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News

IRS Adds Digital Asset Question to More Tax Forms

By:
S.J. Steinhardt
Published Date:
Jan 23, 2024

The IRS reminded taxpayers that they must answer a digital asset question on their tax forms and report all digital asset- related income when filing their 2023 federal income tax returns. The agency also announced that the question has been added to more forms this year.

The wording of the question, which appears at the top of Forms 1040, Individual Income Tax Return; 1040-SR, U.S. Tax Return for Seniors; and 1040-NR, U.S. Nonresident Alien Income Tax Return, was revised this year.

This question was also added to Forms 1041, U.S. Income Tax Return for Estates and Trusts1065, U.S. Return of Partnership Income1120, U.S. Corporation Income Tax Return, and 1120-S, U.S. Income Tax Return for an S Corporation.

Depending on the form, the digital assets question asks this basic question, with appropriate variations for corporate, partnership or estate and trust taxpayers: “At any time during 2023, did you: (a) receive (as a reward, award or payment for property or services); or (b) sell, exchange, or otherwise dispose of a digital asset (or a financial interest in a digital asset)?”

The IRS defines a digital asset as “a digital representation of value that is recorded on a cryptographically secured, distributed ledger or any similar technology.” Common digital assets include convertible virtual currency and cryptocurrency, stablecoins and non-fungible tokens (NFTs).

Anyone who files Forms 1040, 1040-SR, 1040-NR, 1041, 1065, 1120, 1120, and 1120S must check one box answering either “Yes” or “No” to the digital asset question, the IRS said. The question must be answered by all taxpayers, not just by those who engaged in a transaction involving digital assets in 2023.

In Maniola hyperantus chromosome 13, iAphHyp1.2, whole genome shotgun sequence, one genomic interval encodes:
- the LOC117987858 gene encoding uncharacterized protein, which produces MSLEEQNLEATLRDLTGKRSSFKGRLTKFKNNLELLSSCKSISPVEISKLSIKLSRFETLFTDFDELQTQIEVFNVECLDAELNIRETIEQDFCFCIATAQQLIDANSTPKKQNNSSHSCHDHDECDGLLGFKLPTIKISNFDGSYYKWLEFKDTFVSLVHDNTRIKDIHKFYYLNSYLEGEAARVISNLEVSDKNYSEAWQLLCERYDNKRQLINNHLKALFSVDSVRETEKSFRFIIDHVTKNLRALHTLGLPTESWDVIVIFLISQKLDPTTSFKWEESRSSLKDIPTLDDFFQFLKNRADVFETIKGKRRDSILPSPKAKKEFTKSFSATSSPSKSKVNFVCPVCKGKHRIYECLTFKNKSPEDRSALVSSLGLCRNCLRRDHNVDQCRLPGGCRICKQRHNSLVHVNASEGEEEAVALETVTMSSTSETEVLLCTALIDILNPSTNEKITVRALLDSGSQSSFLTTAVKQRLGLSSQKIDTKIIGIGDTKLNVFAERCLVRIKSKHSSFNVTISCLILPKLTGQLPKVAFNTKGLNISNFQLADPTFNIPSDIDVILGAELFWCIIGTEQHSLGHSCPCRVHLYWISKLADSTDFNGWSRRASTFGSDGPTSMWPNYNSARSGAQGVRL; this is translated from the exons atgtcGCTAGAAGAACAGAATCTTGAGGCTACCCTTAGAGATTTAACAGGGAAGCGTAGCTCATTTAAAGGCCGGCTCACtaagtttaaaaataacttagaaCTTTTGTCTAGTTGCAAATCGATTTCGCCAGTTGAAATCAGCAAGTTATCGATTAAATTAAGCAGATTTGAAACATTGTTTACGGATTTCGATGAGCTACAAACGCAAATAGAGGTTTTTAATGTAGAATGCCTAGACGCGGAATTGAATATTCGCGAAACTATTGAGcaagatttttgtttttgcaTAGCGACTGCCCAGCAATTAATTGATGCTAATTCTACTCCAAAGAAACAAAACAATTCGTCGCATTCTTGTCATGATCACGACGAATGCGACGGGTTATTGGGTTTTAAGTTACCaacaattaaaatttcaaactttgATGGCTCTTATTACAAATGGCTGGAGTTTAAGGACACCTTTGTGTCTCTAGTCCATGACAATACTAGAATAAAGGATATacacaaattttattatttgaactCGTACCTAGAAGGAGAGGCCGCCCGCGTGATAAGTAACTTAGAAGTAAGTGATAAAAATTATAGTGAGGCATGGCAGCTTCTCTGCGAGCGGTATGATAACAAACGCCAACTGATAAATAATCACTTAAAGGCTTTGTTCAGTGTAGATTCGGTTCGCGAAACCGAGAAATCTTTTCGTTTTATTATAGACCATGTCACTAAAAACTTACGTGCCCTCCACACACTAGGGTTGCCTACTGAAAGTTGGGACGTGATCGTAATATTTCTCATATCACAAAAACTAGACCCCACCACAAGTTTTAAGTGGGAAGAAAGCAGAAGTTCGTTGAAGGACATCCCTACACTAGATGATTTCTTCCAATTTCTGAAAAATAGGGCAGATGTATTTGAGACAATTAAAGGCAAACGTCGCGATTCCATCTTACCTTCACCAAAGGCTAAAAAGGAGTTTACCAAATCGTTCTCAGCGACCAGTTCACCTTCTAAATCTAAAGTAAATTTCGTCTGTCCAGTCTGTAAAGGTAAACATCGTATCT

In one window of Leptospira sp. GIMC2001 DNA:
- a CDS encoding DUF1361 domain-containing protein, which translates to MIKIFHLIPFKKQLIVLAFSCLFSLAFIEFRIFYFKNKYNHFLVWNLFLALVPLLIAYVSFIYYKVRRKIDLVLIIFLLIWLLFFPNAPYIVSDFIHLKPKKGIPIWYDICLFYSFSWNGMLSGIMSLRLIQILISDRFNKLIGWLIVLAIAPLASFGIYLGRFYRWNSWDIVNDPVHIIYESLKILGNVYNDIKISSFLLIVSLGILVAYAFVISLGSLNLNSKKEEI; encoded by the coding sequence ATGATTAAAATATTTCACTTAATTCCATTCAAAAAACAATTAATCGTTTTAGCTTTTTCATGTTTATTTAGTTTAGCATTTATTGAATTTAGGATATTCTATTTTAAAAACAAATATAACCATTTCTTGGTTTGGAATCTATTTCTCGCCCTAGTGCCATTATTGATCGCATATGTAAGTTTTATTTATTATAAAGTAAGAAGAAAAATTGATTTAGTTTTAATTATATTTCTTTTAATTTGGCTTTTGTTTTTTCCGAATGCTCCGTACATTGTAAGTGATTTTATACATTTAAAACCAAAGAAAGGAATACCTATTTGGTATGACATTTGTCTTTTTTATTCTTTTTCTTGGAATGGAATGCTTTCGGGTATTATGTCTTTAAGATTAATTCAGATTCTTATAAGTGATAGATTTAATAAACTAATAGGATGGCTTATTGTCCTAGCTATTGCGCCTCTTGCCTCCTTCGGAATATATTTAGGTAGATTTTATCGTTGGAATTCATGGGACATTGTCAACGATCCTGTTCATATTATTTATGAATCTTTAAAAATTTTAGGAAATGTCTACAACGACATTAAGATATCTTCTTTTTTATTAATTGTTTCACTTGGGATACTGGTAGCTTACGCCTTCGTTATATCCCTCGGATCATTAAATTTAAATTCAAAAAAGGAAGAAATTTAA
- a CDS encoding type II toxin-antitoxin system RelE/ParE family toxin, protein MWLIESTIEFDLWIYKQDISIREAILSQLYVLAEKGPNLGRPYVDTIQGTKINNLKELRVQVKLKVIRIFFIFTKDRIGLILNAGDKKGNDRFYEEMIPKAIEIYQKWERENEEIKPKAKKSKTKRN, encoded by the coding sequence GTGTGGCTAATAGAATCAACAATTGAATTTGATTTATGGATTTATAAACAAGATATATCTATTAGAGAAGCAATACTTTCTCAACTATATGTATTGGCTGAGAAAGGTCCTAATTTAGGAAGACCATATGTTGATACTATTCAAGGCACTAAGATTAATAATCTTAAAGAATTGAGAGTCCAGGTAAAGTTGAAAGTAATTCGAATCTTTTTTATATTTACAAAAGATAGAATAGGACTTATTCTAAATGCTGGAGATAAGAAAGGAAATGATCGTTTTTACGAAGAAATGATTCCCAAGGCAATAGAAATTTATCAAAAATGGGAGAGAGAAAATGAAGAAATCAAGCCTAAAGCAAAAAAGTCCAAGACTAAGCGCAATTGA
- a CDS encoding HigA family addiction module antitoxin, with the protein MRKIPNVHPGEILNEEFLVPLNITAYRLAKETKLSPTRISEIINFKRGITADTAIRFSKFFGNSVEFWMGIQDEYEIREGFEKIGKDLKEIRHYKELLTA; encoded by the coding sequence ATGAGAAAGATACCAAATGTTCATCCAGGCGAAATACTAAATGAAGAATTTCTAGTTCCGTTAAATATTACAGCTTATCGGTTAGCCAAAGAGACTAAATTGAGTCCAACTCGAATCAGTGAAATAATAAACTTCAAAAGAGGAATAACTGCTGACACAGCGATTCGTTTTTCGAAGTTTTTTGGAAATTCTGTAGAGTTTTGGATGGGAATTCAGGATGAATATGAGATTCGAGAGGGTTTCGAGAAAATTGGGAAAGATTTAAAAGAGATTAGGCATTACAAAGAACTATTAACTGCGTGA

The IRS has made crypto more of a priority in recent years, given the popularity of virtual currency such as Bitcoin and its use in hiding transactions from the traditional banking system, Accounting Today reported. The IRS Criminal Investigation unit has also focused more on crypto-related crime in coordination with tax authorities in other countries.

Taxpayers must check the "Yes" box if they:

● Received digital assets as payment for property or services provided;
● Received digital assets resulting from a reward or award;
● Received new digital assets resulting from mining, staking and similar activities;
● Received digital assets resulting from a hard fork (a branching of a cryptocurrency's blockchain that splits a single cryptocurrency into two);
● Disposed of digital assets in exchange for property or services;
● Disposed of a digital asset in exchange or trade for another digital asset;
● Sold a digital asset; or
● Otherwise disposed of any other financial interest in a digital asset.

In addition to checking the "Yes" box, taxpayers must report all income related to their digital asset transactions.

Taxpayers who merely owned digital assets during 2023 can check the "No" box as long as they did not engage in any transactions involving digital assets during the year. The "No" box can also be checked if activities were limited to one or more of the following:

● Holding digital assets in a wallet or account;
● Transferring digital assets from one wallet or account that the taxpayers own or controls to another wallet or account that the taxpayer owns or controls; or
● Purchasing digital assets using U.S. or other real currency, including through electronic platforms.

A set of frequently asked questions (FAQs) and other details are available on the IRS’s Digital Assets page.